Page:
As the NFL draft draws closer, there is still some doubt about who the Ravens will select with the No. 22 overall pick in the first round, but the opinion here is still the same: The Ravens will trade down and acquire more picks.
They have eight picks overall, but only one in the first two rounds, and that’s not enough for a team that has several holes to fill. If the Ravens can’t trade down, they should get a pass rusher to complement a secondary that could be one of the best in the NFL.
And if they trade down, they should load up with offensive or defensive linemen in the second and third rounds. As much as the game has changed and become more pass-oriented, the basic approach is still the same: A team will win if it can dominate the line of scrimmage.
The draft is always loaded with good linemen who can be taken in the second and third rounds, and this year is no exception, according to some of the so-called experts. Since the Ravens have already invested in Lamar Jackson, they might as well draft players who can protect him since he is a running quarterback.
On the defensive side, the Ravens could use more depth behind tackles Brandon Williams, Michael Pierce and Chris Wormley. The Ravens don’t need run stoppers but versatile performers who can also rush the passer.
Does that mean they take a receiver who is better at blocking than at catching the ball? Does that mean they want an offensive lineman who is better at run blocking than in pass protection? That’s a dangerous precedent.
They can build the offense around Jackson, but they should stick with their old philosophy and draft the best player available. And if they need to stretch, then do it the way they did in 1998 when they selected University of Miami cornerback Duane Starks in the first round.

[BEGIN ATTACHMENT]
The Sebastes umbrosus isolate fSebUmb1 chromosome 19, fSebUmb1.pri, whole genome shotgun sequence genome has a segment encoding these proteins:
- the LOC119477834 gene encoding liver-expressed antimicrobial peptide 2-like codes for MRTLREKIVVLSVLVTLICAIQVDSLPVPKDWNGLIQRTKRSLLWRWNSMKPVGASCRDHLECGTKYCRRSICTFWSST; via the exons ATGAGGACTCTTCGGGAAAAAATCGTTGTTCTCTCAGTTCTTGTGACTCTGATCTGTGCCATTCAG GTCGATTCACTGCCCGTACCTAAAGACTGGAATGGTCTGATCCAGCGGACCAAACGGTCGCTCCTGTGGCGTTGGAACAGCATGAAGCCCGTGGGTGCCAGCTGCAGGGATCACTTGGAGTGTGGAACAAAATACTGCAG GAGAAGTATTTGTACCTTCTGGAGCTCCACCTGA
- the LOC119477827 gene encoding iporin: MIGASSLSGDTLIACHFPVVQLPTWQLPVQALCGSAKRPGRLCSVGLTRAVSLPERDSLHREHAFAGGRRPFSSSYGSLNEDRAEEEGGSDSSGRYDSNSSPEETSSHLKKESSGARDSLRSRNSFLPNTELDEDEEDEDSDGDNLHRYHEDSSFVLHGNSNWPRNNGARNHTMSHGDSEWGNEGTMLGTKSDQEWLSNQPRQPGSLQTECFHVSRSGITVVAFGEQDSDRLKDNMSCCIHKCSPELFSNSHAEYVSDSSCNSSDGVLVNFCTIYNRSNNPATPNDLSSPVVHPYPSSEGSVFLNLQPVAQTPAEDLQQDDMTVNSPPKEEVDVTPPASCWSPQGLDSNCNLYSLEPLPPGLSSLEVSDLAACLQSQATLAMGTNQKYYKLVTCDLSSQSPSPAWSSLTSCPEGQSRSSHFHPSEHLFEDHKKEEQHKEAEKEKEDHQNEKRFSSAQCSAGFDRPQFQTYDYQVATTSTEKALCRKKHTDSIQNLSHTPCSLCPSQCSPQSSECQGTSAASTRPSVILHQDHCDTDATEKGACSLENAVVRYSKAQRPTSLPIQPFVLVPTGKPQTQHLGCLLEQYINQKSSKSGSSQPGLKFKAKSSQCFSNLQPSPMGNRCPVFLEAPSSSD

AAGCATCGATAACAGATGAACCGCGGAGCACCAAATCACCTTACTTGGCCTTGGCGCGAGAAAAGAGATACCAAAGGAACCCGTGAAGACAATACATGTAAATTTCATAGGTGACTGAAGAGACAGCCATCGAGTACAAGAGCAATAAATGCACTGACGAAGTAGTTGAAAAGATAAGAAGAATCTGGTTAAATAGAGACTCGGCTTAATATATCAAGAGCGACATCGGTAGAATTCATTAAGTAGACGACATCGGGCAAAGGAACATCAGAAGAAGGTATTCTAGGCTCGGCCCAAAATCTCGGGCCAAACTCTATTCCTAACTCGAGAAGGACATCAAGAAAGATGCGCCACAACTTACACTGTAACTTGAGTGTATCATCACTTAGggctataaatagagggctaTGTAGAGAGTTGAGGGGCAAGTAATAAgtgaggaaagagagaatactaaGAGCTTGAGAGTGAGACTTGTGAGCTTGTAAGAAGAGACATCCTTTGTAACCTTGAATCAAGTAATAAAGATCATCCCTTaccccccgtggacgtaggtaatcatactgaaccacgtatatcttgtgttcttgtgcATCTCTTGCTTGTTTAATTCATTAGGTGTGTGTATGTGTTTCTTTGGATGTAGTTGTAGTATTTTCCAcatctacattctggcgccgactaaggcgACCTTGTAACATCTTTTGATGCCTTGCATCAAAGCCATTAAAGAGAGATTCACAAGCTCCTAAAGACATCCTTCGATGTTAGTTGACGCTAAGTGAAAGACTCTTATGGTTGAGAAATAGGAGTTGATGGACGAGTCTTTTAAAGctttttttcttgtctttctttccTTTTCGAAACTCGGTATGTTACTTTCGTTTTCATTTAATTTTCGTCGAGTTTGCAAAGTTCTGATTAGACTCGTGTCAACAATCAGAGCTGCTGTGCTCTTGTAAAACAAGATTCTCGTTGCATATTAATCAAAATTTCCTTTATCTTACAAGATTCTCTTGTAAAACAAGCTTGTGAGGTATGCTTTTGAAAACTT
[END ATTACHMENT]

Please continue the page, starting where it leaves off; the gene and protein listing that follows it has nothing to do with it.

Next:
If this Jackson experiment doesn’t work out in two years, the Ravens will be stuck with a lot of limited players, and a few more years will be added to a rebuilding process.
More Ravens on way to Canton?
Safety Ed Reed will be inducted into the Pro Football Hall of Fame this summer, and there might be two more Ravens headed to Canton, Ohio, in the near future in outside linebacker Terrell Suggs and right guard Marshal Yanda.
Suggs might not make it on the first ballot, but he’ll get in because he was the Defensive Rookie of the Year in 2003, the Defensive Player of the Year in 2011 and has 132 ½ career sacks. Having over 100 sacks is one of the magic numbers to getting in.
Suggs was one of those players who not only had great speed around the corner, but enough strength and change of direction to overpower opponents as well.
No, I’m not talking about his attacking style late in games.
Last season, he appeared to have a good relationship with his players, and they wanted to play hard for him. When that happens, it shows that the coach-player relationship is more than X’s & O’s, and that coach has reached their souls.
Former Ravens general manager Ozzie Newsome should be a great source for current GM Eric DeCosta to tap into for the draft.
Newsome loves watching film and evaluating players, but this year he doesn’t have to be bothered with other GM duties like seeking possible trade partners on draft days, perpetuating lies about which player the Ravens will draft or negotiating about free-agent contracts.